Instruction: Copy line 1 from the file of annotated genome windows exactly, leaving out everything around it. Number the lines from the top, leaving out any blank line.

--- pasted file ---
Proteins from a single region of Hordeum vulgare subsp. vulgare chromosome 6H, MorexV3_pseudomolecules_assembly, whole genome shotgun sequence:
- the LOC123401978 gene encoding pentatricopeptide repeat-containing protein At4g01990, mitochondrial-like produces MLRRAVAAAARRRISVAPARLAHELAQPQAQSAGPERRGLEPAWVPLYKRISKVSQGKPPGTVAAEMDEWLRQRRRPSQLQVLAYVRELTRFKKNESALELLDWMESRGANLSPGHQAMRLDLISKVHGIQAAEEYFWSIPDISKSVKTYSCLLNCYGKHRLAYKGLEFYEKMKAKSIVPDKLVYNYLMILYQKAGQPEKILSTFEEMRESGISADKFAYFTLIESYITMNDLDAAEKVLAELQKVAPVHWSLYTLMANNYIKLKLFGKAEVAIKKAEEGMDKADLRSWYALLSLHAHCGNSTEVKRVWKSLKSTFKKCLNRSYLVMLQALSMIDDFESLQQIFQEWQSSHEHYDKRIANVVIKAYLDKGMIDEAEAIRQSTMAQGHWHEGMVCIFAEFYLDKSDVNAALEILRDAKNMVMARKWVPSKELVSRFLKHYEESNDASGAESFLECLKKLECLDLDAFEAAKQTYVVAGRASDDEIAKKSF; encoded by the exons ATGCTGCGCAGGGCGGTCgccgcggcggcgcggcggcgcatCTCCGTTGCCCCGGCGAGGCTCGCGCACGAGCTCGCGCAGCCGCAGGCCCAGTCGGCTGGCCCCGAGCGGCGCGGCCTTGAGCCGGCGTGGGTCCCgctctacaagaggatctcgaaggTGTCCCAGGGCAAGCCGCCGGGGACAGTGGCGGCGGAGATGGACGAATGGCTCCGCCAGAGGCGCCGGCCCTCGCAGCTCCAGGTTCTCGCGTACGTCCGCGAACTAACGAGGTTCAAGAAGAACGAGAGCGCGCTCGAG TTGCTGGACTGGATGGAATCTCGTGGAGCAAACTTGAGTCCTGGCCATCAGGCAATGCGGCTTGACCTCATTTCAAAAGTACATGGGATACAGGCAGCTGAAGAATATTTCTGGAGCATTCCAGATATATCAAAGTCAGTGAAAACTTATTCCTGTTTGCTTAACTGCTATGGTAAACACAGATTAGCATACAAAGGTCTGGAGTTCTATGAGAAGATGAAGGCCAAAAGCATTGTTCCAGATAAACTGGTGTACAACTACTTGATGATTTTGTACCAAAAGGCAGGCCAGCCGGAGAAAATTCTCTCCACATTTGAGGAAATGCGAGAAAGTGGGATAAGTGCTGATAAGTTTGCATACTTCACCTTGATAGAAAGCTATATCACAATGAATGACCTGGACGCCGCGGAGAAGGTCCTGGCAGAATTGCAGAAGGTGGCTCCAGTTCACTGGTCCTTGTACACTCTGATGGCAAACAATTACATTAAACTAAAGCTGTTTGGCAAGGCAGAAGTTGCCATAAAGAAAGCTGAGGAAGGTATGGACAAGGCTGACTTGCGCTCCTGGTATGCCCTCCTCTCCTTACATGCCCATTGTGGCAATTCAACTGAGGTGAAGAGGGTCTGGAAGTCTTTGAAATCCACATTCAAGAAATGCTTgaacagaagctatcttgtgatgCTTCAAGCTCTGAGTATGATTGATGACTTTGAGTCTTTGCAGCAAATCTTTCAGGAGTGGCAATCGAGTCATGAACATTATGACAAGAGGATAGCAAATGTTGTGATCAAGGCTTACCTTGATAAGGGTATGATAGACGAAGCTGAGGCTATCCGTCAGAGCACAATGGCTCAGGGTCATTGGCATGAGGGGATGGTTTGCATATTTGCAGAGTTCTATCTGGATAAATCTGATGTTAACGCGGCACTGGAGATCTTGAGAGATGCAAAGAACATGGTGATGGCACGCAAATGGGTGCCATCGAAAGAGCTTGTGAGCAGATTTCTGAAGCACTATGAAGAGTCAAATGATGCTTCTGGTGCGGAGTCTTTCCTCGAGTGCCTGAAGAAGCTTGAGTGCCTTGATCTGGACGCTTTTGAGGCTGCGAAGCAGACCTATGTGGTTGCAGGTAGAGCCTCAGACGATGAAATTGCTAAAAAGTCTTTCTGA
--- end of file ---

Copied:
Proteins from a single region of Hordeum vulgare subsp. vulgare chromosome 6H, MorexV3_pseudomolecules_assembly, whole genome shotgun sequence: